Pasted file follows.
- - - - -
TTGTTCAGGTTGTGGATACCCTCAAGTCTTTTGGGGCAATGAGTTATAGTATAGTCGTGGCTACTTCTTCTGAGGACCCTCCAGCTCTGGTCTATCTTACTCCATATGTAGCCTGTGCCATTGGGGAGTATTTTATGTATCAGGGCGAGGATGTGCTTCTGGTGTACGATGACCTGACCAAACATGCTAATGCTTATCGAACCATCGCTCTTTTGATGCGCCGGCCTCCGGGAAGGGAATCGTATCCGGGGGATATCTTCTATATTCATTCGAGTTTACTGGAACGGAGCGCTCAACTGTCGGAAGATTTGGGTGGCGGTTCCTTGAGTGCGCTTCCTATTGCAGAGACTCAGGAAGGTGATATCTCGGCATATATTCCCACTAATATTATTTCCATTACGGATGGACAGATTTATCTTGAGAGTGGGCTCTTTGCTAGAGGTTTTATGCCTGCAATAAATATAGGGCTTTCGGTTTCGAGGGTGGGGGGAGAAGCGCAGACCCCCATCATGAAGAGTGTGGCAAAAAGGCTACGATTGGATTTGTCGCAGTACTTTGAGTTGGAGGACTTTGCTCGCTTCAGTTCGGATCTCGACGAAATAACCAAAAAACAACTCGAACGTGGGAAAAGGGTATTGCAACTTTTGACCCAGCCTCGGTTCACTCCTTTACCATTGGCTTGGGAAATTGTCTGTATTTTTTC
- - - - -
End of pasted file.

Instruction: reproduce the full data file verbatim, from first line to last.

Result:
TTGTTCAGGTTGTGGATACCCTCAAGTCTTTTGGGGCAATGAGTTATAGTATAGTCGTGGCTACTTCTTCTGAGGACCCTCCAGCTCTGGTCTATCTTACTCCATATGTAGCCTGTGCCATTGGGGAGTATTTTATGTATCAGGGCGAGGATGTGCTTCTGGTGTACGATGACCTGACCAAACATGCTAATGCTTATCGAACCATCGCTCTTTTGATGCGCCGGCCTCCGGGAAGGGAATCGTATCCGGGGGATATCTTCTATATTCATTCGAGTTTACTGGAACGGAGCGCTCAACTGTCGGAAGATTTGGGTGGCGGTTCCTTGAGTGCGCTTCCTATTGCAGAGACTCAGGAAGGTGATATCTCGGCATATATTCCCACTAATATTATTTCCATTACGGATGGACAGATTTATCTTGAGAGTGGGCTCTTTGCTAGAGGTTTTATGCCTGCAATAAATATAGGGCTTTCGGTTTCGAGGGTGGGGGGAGAAGCGCAGACCCCCATCATGAAGAGTGTGGCAAAAAGGCTACGATTGGATTTGTCGCAGTACTTTGAGTTGGAGGACTTTGCTCGCTTCAGTTCGGATCTCGACGAAATAACCAAAAAACAACTCGAACGTGGGAAAAGGGTATTGCAACTTTTGACCCAGCCTCGGTTCACTCCTTTACCATTGGCTTGGGAAATTGTCTGTATTTTTTC